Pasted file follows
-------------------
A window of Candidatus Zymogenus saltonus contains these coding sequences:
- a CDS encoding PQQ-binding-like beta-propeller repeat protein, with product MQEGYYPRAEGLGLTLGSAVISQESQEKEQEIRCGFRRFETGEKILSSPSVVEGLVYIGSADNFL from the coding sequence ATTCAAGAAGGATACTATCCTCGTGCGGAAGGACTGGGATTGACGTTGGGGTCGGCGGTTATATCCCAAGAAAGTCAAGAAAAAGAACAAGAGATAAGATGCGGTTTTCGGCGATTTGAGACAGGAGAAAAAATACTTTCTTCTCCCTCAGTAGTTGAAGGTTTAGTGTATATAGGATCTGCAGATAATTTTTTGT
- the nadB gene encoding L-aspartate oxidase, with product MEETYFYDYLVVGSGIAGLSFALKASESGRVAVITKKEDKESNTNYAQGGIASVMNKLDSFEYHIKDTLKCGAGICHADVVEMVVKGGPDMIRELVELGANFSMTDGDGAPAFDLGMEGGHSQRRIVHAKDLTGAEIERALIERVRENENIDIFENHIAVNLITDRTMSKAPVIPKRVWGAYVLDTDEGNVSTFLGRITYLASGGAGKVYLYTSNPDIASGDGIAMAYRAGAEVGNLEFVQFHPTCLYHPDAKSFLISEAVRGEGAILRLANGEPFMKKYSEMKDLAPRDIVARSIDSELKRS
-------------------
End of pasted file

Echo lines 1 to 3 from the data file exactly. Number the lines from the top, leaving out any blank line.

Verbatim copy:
A window of Candidatus Zymogenus saltonus contains these coding sequences:
- a CDS encoding PQQ-binding-like beta-propeller repeat protein, with product MQEGYYPRAEGLGLTLGSAVISQESQEKEQEIRCGFRRFETGEKILSSPSVVEGLVYIGSADNFL from the coding sequence ATTCAAGAAGGATACTATCCTCGTGCGGAAGGACTGGGATTGACGTTGGGGTCGGCGGTTATATCCCAAGAAAGTCAAGAAAAAGAACAAGAGATAAGATGCGGTTTTCGGCGATTTGAGACAGGAGAAAAAATACTTTCTTCTCCCTCAGTAGTTGAAGGTTTAGTGTATATAGGATCTGCAGATAATTTTTTGT
- the nadB gene encoding L-aspartate oxidase, with product MEETYFYDYLVVGSGIAGLSFALKASESGRVAVITKKEDKESNTNYAQGGIASVMNKLDSFEYHIKDTLKCGAGICHADVVEMVVKGGPDMIRELVELGANFSMTDGDGAPAFDLGMEGGHSQRRIVHAKDLTGAEIERALIERVRENENIDIFENHIAVNLITDRTMSKAPVIPKRVWGAYVLDTDEGNVSTFLGRITYLASGGAGKVYLYTSNPDIASGDGIAMAYRAGAEVGNLEFVQFHPTCLYHPDAKSFLISEAVRGEGAILRLANGEPFMKKYSEMKDLAPRDIVARSIDSELKRS